“It is time we focus on women.” These are the renowned words of Sanjit “Bunker” Roy, the founder of Barefoot College. Set up in 1972, this extraordinary college located in the village of Tilonia, 110km south-west of Jaipur, India, teaches rural women—many of them illiterate—how to fabricate solar panels, lights and photovoltaic circuits. With these new capabilities, accredited “Solar Mamas” return home to shed light on their communities.
Around the world, life is difficult for women, perhaps most so in the rural areas of developing countries like India, where harmful traditions run deep. In fact, 47 percent of girls surveyed in a 2014 Unicef report said they were married by the age of 18. The Indian state of Rajasthan, home to Barefoot College, has the highest rate of child marriage in the nation. Upon entering womanhood, everyday household tasks become exhausting and time-consuming for these women, as a lack of electricity makes everything that bit more difficult. The World Bank estimates that one Indian household in every five still lacks access to electricity and figures run as high as one in every two for rural areas. Many households depend on kerosene oil for lamps or cooking, potentially exposing themselves to future respiratory or sight problems.
The peaceful grounds in Tilonia, spread over eight acres, run entirely on solar energy maintained by the Barefoot solar engineers. Over 15,000 women from 83 countries have received training in various skills here, but the “Solar Mamas” remain the centre’s most impactful graduates, providing light and power to over 1,200 villages and 500,000 people worldwide. Many of these women, despite having never set foot inside a classroom themselves or learning to read, now watch their children peacefully do their homework in the evening, or their neighbours shuffle from field to hut after a day spent tending to cattle with a solar lamp in hand.
The methods employed at Barefoot College work towards 14 of the 17 Sustainable Development Goals (SDGs). These are a set of targets and indicators that UN member states should work towards in hope of eradicating poverty, protecting the planet and ensuring peace for all humans worldwide by 2030.
Any woman worldwide over 35 years of age, and from a remote, inaccessible area without electricity, can enrol for the solar engineering course, provided she has backing from her village. The “Solar Mamas” respective governments arrange their passports, visas and transport to Barefoot College, the Indian Ministry of External Affairs provides a fellowship that covers the cost of their stay in Tilonia. The training programme lasts six months. Two groups are taught simultaneously, each consisting of 20 Indian and 40 foreign women, hailing from Latin America, Asia, the Pacific Islands and Africa. Language barriers are no problem for the “Solar Mamas,” for though their spoken languages differ, their past life experiences and hopes for their communities’ future unite them. Practical lessons are taught using a colour coding system that doesn’t depend on the use of spoken language or written word.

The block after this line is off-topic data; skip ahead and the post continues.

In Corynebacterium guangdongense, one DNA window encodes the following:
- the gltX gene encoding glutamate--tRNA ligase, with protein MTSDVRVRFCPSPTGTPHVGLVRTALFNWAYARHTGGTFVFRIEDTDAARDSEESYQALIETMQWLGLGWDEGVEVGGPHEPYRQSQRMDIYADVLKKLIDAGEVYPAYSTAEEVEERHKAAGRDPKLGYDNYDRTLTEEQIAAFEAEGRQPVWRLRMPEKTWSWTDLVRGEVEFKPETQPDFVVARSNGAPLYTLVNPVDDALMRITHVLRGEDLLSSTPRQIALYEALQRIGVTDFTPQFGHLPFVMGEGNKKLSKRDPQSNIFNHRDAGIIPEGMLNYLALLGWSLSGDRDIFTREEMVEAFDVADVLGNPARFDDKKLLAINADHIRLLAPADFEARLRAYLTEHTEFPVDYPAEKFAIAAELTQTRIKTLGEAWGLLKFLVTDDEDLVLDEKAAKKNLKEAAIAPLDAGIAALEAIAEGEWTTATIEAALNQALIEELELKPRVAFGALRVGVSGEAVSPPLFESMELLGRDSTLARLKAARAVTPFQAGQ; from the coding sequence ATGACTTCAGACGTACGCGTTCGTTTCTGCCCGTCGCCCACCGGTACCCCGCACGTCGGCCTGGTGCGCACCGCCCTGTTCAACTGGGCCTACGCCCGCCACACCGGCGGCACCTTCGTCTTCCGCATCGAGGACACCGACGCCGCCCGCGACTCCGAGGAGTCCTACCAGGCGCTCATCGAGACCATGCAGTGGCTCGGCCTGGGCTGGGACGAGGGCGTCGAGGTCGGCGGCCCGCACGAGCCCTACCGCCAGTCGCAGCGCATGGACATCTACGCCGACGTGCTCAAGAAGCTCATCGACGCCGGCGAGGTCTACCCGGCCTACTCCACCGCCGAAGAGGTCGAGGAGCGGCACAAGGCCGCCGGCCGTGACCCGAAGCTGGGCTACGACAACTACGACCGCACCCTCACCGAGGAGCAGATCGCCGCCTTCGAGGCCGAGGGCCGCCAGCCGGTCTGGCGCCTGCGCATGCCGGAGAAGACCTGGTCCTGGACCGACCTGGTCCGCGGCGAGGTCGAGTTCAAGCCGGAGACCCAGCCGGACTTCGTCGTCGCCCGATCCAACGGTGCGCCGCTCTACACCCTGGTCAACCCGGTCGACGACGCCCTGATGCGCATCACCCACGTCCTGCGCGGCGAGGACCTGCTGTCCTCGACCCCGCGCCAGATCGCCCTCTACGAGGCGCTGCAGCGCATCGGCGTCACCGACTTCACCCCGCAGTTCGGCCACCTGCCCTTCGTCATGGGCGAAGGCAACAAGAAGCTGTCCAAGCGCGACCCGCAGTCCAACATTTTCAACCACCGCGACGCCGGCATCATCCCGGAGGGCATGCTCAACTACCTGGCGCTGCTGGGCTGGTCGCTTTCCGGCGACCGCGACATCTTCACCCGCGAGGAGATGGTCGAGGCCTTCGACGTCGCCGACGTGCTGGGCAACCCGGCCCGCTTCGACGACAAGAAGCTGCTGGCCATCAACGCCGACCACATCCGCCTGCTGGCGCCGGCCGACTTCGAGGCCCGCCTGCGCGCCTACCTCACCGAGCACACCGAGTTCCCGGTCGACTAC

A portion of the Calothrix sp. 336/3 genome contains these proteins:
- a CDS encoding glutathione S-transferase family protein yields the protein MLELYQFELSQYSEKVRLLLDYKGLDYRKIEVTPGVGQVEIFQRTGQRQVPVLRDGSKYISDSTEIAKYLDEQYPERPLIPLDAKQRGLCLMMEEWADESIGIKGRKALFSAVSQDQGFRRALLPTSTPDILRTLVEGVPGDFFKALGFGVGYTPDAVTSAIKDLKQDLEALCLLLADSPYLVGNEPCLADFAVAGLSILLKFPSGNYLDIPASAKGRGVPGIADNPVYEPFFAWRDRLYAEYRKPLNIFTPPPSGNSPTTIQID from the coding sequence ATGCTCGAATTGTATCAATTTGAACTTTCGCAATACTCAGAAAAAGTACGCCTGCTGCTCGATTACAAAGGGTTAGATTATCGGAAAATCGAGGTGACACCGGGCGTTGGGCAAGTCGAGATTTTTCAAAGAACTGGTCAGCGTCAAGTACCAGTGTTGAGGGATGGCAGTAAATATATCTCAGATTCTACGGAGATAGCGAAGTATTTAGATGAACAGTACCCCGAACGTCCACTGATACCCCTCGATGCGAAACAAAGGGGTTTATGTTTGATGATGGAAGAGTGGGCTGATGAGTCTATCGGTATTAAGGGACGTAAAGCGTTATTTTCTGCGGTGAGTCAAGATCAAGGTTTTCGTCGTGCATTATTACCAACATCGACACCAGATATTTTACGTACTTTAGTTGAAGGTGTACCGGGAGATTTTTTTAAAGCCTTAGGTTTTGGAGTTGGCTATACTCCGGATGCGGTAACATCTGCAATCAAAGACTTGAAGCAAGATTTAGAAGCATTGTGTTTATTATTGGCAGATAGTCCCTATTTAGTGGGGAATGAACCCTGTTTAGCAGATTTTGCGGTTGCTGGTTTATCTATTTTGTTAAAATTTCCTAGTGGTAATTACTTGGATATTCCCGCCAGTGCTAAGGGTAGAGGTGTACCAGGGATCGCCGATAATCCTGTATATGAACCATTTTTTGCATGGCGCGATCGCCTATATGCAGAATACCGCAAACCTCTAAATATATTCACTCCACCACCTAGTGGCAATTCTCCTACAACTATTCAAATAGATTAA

“Women have a great potential to act as agents for sustainable change and poverty reduction because, unlike men, they connect emotionally with what they are doing,” said New Zealander Meagan Fallone, CEO of Barefoot College. She added that the solar energy engineering courses help women develop leadership skills, meaning that when they go back to their villages, they’re able to challenge with greater confidence the discriminatory gender stereotypes that once handicapped them.
One of the best parts of the programme is the ripple effect. Women return home, motivated to train others in solar engineering. Melekuini Numela, 51, from Tuvalu said she would replicate the model by installing solar lanterns and panels in her village and sharing her newly acquired expertise with local women. Fallone also explains that “Solar Mamas” experience a substantial increase in their income following their time at Barefoot College, offering a further source of empowerment and confidence boost.
25-year-old Indian Santosh Devi has been able to break the caste barrier with her training as a solar engineer. Being a Dalit [communities illegally discriminated against by people of higher caste in India], she was previously isolated and not allowed to interact with the people belonging to so-called higher castes. “I am now a solar engineer who can install and repair lights and panels for the villagers. People of all castes come seeking my help. I had never imagined that this would be possible in my village,” she proudly said.
Fallone regretted that there was, at large, mistrust in the society regarding not-for-profit organisations, and that the philanthropic contributions they received were inadequate. She adds that regular funding would help sustain initiatives such as Barefoot College.
What’s sure is that with the “Solar Mamas,” life is now looking a whole lot brighter for rural communities in India and across the world. Barefoot College is a perfect example of just how strong and capable women are when provided with sufficient educational opportunities.
(Pictures by Sandeep Saxena)